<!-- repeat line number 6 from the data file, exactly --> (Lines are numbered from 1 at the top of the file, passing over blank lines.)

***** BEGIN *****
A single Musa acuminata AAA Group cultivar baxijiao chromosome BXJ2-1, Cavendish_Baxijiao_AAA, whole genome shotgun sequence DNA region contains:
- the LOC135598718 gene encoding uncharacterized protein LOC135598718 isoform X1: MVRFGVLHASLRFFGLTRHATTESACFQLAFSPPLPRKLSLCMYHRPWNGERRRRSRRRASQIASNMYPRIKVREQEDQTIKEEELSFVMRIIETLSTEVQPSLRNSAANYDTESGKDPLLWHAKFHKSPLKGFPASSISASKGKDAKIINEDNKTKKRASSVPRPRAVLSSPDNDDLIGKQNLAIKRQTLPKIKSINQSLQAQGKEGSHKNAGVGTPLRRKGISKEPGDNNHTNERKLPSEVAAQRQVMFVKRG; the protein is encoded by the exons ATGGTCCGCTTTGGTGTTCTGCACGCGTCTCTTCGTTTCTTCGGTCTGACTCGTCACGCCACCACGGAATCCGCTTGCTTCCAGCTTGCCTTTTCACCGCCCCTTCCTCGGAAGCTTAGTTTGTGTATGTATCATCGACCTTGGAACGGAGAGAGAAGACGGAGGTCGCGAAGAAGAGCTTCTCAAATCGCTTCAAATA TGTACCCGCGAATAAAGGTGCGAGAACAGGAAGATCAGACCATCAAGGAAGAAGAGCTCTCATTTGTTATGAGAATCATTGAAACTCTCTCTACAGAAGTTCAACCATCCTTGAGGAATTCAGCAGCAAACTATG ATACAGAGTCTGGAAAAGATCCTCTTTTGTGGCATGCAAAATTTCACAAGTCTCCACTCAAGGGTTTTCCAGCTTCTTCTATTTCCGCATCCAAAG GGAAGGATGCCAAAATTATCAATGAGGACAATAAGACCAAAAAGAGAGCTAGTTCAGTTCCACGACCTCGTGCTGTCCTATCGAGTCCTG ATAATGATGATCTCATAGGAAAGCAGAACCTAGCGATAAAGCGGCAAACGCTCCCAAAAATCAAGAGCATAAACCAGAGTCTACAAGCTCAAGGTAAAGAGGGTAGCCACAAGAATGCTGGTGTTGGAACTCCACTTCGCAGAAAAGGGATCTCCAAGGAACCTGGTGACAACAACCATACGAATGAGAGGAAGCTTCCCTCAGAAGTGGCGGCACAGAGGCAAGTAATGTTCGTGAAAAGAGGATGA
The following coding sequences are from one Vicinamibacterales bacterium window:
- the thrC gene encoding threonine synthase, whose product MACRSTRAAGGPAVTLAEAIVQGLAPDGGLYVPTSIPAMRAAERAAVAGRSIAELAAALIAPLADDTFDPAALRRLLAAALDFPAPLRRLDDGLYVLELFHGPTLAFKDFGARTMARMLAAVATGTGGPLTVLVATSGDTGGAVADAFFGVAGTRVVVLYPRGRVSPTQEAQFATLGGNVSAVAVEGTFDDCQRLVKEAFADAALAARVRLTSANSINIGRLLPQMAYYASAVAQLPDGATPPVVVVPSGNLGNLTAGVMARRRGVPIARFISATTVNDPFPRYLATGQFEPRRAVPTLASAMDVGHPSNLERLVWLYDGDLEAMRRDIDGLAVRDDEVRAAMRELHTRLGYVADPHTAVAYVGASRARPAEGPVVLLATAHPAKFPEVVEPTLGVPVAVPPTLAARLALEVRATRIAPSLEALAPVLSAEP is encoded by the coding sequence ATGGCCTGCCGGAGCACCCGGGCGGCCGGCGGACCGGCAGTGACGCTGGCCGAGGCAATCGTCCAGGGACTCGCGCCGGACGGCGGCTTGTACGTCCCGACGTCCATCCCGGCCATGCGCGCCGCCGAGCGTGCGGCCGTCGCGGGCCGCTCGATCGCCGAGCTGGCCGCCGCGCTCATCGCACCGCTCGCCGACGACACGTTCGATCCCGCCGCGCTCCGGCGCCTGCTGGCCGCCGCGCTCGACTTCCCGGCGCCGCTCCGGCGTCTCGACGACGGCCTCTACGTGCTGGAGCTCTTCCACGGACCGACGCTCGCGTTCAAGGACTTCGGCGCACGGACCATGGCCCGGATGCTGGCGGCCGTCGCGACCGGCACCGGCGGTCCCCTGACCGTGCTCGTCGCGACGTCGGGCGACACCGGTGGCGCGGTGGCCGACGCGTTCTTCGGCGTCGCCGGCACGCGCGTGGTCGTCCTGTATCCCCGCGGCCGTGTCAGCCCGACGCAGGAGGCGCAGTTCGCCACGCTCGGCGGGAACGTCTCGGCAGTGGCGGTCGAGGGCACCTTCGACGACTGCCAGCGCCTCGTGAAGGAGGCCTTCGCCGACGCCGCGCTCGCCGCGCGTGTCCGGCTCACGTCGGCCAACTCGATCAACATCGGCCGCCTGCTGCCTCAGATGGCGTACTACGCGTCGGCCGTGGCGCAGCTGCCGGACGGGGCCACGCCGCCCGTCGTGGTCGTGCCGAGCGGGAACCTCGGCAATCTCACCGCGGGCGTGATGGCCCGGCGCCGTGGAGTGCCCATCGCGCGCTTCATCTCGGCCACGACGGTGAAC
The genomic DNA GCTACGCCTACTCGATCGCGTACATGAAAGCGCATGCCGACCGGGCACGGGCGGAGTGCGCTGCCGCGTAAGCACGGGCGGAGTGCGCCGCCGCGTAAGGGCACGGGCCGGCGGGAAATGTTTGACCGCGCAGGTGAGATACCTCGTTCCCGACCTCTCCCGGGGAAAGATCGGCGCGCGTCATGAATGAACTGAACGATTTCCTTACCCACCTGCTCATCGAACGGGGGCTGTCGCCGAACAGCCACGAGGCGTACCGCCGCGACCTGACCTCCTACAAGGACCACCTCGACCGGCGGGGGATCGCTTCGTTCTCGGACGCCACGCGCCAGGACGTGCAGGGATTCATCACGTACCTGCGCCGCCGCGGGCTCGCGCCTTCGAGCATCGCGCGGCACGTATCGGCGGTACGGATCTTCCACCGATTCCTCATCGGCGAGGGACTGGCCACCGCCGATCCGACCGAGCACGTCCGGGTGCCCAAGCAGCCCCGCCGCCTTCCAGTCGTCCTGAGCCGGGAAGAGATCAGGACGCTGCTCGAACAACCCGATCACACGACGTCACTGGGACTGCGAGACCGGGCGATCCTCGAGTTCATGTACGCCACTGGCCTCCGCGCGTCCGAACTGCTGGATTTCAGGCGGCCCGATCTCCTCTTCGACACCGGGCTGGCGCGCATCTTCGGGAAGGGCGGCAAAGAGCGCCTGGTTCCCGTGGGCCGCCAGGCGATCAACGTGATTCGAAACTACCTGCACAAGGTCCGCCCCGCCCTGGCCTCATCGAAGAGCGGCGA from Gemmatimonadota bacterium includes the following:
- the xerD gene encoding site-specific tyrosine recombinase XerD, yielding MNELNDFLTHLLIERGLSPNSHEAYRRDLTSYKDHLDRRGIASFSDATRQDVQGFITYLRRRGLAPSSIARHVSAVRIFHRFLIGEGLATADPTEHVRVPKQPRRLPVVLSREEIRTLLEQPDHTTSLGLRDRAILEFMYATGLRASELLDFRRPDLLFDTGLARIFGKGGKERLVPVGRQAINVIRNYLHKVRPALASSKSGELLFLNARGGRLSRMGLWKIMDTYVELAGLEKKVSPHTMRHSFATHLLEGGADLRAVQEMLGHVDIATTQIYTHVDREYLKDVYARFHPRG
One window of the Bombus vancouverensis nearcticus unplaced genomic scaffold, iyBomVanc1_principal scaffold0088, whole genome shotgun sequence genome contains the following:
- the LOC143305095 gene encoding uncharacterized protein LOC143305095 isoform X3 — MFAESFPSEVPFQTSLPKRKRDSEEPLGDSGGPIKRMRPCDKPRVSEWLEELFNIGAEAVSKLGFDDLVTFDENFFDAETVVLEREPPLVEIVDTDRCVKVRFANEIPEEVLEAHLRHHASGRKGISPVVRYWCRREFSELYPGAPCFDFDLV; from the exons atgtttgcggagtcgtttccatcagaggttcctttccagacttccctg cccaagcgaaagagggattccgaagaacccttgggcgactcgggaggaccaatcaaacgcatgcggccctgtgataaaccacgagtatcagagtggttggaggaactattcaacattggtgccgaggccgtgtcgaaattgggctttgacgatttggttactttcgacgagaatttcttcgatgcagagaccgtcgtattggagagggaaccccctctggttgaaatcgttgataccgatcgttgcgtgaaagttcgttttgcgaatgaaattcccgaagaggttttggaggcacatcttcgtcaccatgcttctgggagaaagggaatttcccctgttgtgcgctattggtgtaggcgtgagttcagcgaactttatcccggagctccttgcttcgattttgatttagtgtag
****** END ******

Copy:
- the xerD gene encoding site-specific tyrosine recombinase XerD, yielding MNELNDFLTHLLIERGLSPNSHEAYRRDLTSYKDHLDRRGIASFSDATRQDVQGFITYLRRRGLAPSSIARHVSAVRIFHRFLIGEGLATADPTEHVRVPKQPRRLPVVLSREEIRTLLEQPDHTTSLGLRDRAILEFMYATGLRASELLDFRRPDLLFDTGLARIFGKGGKERLVPVGRQAINVIRNYLHKVRPALASSKSGELLFLNARGGRLSRMGLWKIMDTYVELAGLEKKVSPHTMRHSFATHLLEGGADLRAVQEMLGHVDIATTQIYTHVDREYLKDVYARFHPRG